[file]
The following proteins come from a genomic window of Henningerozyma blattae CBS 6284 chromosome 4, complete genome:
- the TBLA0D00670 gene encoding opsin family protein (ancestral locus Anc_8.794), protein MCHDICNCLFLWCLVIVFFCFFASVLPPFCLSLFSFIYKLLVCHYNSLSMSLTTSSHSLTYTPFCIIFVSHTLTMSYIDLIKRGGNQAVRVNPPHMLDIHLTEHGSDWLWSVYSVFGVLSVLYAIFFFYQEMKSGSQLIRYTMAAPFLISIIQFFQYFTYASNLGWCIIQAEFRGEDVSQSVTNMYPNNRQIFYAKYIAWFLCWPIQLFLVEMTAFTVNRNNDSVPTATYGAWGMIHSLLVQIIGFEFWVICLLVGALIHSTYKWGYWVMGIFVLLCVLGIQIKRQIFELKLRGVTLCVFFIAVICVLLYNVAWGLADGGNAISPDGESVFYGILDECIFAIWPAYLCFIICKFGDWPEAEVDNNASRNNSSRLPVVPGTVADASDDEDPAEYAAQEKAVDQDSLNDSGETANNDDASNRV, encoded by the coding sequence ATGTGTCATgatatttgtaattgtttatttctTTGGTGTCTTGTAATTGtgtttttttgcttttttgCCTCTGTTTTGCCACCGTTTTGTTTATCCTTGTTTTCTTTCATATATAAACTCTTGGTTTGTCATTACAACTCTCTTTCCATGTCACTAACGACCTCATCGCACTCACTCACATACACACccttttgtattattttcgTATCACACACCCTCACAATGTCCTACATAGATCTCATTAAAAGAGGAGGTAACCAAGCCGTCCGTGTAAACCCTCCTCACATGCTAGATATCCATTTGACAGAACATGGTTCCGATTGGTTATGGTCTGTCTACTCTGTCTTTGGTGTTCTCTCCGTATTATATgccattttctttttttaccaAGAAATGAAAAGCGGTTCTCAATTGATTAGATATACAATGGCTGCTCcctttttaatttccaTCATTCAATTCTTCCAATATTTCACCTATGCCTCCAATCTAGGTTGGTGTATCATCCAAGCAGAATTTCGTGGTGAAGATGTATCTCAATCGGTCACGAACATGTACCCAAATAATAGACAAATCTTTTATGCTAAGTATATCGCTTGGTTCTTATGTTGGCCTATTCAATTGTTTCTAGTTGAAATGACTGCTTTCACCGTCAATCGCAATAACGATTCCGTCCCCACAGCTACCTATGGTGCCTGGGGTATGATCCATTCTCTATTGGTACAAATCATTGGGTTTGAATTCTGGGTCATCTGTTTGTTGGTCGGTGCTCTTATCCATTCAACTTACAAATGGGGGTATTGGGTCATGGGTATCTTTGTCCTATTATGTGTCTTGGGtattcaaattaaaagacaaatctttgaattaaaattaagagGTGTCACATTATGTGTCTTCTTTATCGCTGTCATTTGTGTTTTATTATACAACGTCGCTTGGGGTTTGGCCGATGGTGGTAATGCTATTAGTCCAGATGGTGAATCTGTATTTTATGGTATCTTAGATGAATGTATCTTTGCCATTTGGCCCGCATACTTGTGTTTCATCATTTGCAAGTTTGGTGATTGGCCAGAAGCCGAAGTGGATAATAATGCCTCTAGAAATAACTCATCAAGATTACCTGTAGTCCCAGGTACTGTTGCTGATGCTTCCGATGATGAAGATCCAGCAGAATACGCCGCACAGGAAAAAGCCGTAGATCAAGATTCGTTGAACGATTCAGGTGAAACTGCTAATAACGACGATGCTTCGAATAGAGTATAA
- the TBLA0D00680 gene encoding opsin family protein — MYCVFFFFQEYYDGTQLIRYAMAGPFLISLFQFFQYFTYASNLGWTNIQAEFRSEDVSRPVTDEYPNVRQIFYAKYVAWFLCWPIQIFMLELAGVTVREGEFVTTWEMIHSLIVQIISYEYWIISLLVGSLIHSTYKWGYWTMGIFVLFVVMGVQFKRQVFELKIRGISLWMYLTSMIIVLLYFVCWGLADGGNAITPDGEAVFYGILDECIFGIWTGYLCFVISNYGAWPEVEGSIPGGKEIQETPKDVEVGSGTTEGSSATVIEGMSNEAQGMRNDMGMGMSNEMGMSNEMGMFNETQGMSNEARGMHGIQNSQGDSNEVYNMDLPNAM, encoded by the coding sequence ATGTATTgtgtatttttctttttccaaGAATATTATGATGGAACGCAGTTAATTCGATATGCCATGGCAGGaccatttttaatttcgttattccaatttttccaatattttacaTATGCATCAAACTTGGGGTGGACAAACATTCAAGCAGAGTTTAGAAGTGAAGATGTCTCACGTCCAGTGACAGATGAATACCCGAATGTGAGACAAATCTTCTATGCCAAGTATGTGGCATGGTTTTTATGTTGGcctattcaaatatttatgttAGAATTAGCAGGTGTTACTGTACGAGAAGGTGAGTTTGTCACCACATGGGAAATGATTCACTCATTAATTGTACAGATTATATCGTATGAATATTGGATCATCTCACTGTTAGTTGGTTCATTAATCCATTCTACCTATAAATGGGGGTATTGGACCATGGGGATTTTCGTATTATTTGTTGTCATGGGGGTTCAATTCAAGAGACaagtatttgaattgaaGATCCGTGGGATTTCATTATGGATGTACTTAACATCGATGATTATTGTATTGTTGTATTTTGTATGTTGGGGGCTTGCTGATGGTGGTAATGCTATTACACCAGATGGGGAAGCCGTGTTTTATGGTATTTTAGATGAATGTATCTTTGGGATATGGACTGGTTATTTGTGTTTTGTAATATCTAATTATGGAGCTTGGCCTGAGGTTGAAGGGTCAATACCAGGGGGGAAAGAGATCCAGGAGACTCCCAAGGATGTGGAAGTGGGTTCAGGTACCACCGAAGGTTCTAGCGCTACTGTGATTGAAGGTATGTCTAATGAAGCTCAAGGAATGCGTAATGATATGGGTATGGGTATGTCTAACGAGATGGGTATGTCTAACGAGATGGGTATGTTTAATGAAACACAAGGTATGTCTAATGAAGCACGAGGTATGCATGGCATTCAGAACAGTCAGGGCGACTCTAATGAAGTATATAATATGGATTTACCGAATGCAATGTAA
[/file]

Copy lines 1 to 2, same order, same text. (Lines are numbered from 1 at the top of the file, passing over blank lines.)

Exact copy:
The following proteins come from a genomic window of Henningerozyma blattae CBS 6284 chromosome 4, complete genome:
- the TBLA0D00670 gene encoding opsin family protein (ancestral locus Anc_8.794), protein MCHDICNCLFLWCLVIVFFCFFASVLPPFCLSLFSFIYKLLVCHYNSLSMSLTTSSHSLTYTPFCIIFVSHTLTMSYIDLIKRGGNQAVRVNPPHMLDIHLTEHGSDWLWSVYSVFGVLSVLYAIFFFYQEMKSGSQLIRYTMAAPFLISIIQFFQYFTYASNLGWCIIQAEFRGEDVSQSVTNMYPNNRQIFYAKYIAWFLCWPIQLFLVEMTAFTVNRNNDSVPTATYGAWGMIHSLLVQIIGFEFWVICLLVGALIHSTYKWGYWVMGIFVLLCVLGIQIKRQIFELKLRGVTLCVFFIAVICVLLYNVAWGLADGGNAISPDGESVFYGILDECIFAIWPAYLCFIICKFGDWPEAEVDNNASRNNSSRLPVVPGTVADASDDEDPAEYAAQEKAVDQDSLNDSGETANNDDASNRV, encoded by the coding sequence ATGTGTCATgatatttgtaattgtttatttctTTGGTGTCTTGTAATTGtgtttttttgcttttttgCCTCTGTTTTGCCACCGTTTTGTTTATCCTTGTTTTCTTTCATATATAAACTCTTGGTTTGTCATTACAACTCTCTTTCCATGTCACTAACGACCTCATCGCACTCACTCACATACACACccttttgtattattttcgTATCACACACCCTCACAATGTCCTACATAGATCTCATTAAAAGAGGAGGTAACCAAGCCGTCCGTGTAAACCCTCCTCACATGCTAGATATCCATTTGACAGAACATGGTTCCGATTGGTTATGGTCTGTCTACTCTGTCTTTGGTGTTCTCTCCGTATTATATgccattttctttttttaccaAGAAATGAAAAGCGGTTCTCAATTGATTAGATATACAATGGCTGCTCcctttttaatttccaTCATTCAATTCTTCCAATATTTCACCTATGCCTCCAATCTAGGTTGGTGTATCATCCAAGCAGAATTTCGTGGTGAAGATGTATCTCAATCGGTCACGAACATGTACCCAAATAATAGACAAATCTTTTATGCTAAGTATATCGCTTGGTTCTTATGTTGGCCTATTCAATTGTTTCTAGTTGAAATGACTGCTTTCACCGTCAATCGCAATAACGATTCCGTCCCCACAGCTACCTATGGTGCCTGGGGTATGATCCATTCTCTATTGGTACAAATCATTGGGTTTGAATTCTGGGTCATCTGTTTGTTGGTCGGTGCTCTTATCCATTCAACTTACAAATGGGGGTATTGGGTCATGGGTATCTTTGTCCTATTATGTGTCTTGGGtattcaaattaaaagacaaatctttgaattaaaattaagagGTGTCACATTATGTGTCTTCTTTATCGCTGTCATTTGTGTTTTATTATACAACGTCGCTTGGGGTTTGGCCGATGGTGGTAATGCTATTAGTCCAGATGGTGAATCTGTATTTTATGGTATCTTAGATGAATGTATCTTTGCCATTTGGCCCGCATACTTGTGTTTCATCATTTGCAAGTTTGGTGATTGGCCAGAAGCCGAAGTGGATAATAATGCCTCTAGAAATAACTCATCAAGATTACCTGTAGTCCCAGGTACTGTTGCTGATGCTTCCGATGATGAAGATCCAGCAGAATACGCCGCACAGGAAAAAGCCGTAGATCAAGATTCGTTGAACGATTCAGGTGAAACTGCTAATAACGACGATGCTTCGAATAGAGTATAA